When we think of a person’s legacy, we tend to think of something left behind — a posthumous work or achievement, a bequest to a loved one. For John ’91MBA and Cynthia Chamberlin ’95 ’98MBA, they didn’t want to think about their legacy in the past tense; they wanted to build one they could see in their lifetime.

The UCF alums recently donated two gifts that will provide scholarships to nontraditional students in the College of Sciences: an estate gift, which is a gift of property that UCF will receive through the Chamberlins’ estate, and a cash gift. The cash gift will establish the John E. and Cynthia A. Chamberlin Scholarship Fund and the estate gift will endow the fund in perpetuity.

While the estate gift will support future generations of students, the cash gift will have an immediate impact, providing “a wonderful opportunity for us to meet the incredible minds we’re investing in,” Cynthia says.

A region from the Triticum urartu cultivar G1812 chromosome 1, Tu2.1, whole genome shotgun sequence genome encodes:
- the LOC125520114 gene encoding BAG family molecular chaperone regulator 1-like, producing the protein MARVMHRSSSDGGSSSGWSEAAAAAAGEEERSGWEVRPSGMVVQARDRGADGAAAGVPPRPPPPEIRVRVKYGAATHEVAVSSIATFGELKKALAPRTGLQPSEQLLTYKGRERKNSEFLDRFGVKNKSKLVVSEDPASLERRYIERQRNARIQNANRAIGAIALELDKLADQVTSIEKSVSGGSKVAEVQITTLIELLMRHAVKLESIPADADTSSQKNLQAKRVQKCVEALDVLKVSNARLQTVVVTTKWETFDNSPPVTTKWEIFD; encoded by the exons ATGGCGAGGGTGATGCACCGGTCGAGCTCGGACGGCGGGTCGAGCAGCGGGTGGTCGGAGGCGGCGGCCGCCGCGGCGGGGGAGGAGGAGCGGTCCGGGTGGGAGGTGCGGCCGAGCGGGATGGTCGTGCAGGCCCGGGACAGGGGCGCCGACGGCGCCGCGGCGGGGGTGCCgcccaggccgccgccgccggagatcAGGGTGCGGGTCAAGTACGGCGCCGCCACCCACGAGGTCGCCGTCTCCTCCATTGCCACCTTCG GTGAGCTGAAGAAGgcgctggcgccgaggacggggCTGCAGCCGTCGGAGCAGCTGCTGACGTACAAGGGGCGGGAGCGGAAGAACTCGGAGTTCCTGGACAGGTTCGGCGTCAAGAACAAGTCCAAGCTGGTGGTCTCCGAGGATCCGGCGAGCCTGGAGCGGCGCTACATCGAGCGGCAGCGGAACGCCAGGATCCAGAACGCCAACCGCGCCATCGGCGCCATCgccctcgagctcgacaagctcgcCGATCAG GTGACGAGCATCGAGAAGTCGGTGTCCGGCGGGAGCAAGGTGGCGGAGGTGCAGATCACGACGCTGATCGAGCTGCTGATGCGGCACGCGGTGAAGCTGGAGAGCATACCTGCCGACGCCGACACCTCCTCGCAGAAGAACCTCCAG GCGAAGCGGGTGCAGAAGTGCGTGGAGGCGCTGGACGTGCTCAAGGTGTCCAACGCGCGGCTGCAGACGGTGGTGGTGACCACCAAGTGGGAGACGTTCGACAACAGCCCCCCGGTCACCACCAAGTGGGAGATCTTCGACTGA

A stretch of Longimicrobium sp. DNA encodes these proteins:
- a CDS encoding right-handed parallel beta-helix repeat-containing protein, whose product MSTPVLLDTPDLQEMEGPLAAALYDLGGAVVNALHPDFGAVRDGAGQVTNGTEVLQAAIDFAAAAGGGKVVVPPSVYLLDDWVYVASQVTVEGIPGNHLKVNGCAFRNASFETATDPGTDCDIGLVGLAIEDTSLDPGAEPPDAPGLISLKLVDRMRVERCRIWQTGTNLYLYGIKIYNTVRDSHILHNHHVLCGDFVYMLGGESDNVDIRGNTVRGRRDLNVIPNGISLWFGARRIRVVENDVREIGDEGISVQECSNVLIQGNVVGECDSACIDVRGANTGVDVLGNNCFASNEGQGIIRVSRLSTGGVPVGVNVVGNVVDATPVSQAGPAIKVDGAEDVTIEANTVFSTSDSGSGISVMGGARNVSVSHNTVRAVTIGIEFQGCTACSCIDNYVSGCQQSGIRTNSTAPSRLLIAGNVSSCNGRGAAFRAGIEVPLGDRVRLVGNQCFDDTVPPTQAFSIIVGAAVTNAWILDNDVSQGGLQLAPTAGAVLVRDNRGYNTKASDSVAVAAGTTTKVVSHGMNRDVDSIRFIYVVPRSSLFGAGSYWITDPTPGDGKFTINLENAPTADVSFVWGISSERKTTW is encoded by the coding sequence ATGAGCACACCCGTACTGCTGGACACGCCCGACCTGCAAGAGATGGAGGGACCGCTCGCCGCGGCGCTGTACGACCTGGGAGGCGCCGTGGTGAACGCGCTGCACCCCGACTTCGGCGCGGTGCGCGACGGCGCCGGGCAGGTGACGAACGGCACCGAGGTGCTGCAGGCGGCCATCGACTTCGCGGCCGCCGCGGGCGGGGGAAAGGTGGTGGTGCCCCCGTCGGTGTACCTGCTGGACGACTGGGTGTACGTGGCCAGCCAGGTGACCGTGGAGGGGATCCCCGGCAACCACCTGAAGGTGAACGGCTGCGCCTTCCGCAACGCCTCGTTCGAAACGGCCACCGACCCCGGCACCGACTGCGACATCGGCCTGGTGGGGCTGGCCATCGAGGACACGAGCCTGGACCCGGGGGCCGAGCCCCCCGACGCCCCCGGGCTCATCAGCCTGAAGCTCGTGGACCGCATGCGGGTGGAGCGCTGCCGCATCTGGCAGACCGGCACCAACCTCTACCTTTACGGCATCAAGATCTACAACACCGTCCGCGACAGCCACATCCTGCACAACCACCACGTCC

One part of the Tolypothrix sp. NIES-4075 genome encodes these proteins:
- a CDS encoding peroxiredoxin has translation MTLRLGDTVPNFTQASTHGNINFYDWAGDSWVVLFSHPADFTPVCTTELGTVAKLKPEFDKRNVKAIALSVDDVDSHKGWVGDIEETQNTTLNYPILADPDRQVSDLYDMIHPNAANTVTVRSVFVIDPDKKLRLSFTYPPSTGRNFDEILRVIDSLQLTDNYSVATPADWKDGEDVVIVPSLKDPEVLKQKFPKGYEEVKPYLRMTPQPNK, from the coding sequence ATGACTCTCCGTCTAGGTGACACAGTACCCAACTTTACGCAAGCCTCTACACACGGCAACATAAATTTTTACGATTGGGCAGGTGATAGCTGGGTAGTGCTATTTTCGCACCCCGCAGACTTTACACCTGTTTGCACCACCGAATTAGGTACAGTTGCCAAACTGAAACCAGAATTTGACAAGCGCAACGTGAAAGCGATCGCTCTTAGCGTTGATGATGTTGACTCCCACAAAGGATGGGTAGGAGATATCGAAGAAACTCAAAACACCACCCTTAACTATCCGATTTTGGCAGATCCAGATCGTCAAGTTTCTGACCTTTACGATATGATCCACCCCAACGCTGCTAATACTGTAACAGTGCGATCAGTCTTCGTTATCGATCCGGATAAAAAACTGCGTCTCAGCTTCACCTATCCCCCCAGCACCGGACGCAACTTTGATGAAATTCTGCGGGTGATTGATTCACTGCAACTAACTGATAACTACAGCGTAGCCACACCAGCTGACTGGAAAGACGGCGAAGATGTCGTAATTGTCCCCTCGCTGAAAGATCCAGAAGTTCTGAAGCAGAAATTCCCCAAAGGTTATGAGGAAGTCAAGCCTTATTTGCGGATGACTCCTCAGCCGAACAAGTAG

Cynthia knows a thing or two about being a nontraditional student. Shortly after graduating high school, she moved to New York City and worked as a live-in nanny and at various other part-time jobs for several years.

When she moved back to her home state of Florida, she didn’t find her dream job, but she did find love, and the person who would become her biggest supporter. John, a former helicopter pilot in the U.S. Army, was finishing his MBA at UCF when he met Cynthia. The two soon became engaged. But as they were saving for their wedding, Cynthia was laid off from her administrative job.  Rather than cancel the wedding, John had an idea.

He said to Cynthia, who was then in her mid-30s: “What if we don’t get married right away? We can live together, I’ll pay all your expenses, and you can go back to school. Then, after you graduate, we will get married.”